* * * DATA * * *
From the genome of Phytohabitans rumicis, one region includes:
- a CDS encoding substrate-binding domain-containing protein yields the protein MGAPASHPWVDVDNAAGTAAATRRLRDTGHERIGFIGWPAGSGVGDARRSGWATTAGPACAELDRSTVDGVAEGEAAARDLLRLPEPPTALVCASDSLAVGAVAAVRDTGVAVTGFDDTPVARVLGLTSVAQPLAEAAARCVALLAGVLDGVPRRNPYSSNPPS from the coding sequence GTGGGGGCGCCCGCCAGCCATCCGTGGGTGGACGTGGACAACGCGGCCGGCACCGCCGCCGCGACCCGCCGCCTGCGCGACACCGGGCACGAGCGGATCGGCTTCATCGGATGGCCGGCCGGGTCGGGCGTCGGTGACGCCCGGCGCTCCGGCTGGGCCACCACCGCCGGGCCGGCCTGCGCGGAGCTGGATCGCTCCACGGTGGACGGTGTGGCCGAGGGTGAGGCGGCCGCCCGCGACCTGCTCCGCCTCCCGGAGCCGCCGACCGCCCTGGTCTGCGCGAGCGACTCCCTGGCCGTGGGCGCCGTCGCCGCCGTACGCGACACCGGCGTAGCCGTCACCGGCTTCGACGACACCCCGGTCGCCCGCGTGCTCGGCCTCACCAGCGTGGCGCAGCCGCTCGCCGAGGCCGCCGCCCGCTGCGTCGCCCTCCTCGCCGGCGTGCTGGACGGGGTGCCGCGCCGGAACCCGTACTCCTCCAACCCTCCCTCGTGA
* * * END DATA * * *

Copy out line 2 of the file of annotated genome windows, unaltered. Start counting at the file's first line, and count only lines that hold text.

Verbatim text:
- a CDS encoding substrate-binding domain-containing protein yields the protein MGAPASHPWVDVDNAAGTAAATRRLRDTGHERIGFIGWPAGSGVGDARRSGWATTAGPACAELDRSTVDGVAEGEAAARDLLRLPEPPTALVCASDSLAVGAVAAVRDTGVAVTGFDDTPVARVLGLTSVAQPLAEAAARCVALLAGVLDGVPRRNPYSSNPPS from the coding sequence GTGGGGGCGCCCGCCAGCCATCCGTGGGTGGACGTGGACAACGCGGCCGGCACCGCCGCCGCGACCCGCCGCCTGCGCGACACCGGGCACGAGCGGATCGGCTTCATCGGATGGCCGGCCGGGTCGGGCGTCGGTGACGCCCGGCGCTCCGGCTGGGCCACCACCGCCGGGCCGGCCTGCGCGGAGCTGGATCGCTCCACGGTGGACGGTGTGGCCGAGGGTGAGGCGGCCGCCCGCGACCTGCTCCGCCTCCCGGAGCCGCCGACCGCCCTGGTCTGCGCGAGCGACTCCCTGGCCGTGGGCGCCGTCGCCGCCGTACGCGACACCGGCGTAGCCGTCACCGGCTTCGACGACACCCCGGTCGCCCGCGTGCTCGGCCTCACCAGCGTGGCGCAGCCGCTCGCCGAGGCCGCCGCCCGCTGCGTCGCCCTCCTCGCCGGCGTGCTGGACGGGGTGCCGCGCCGGAACCCGTACTCCTCCAACCCTCCCTCGTGA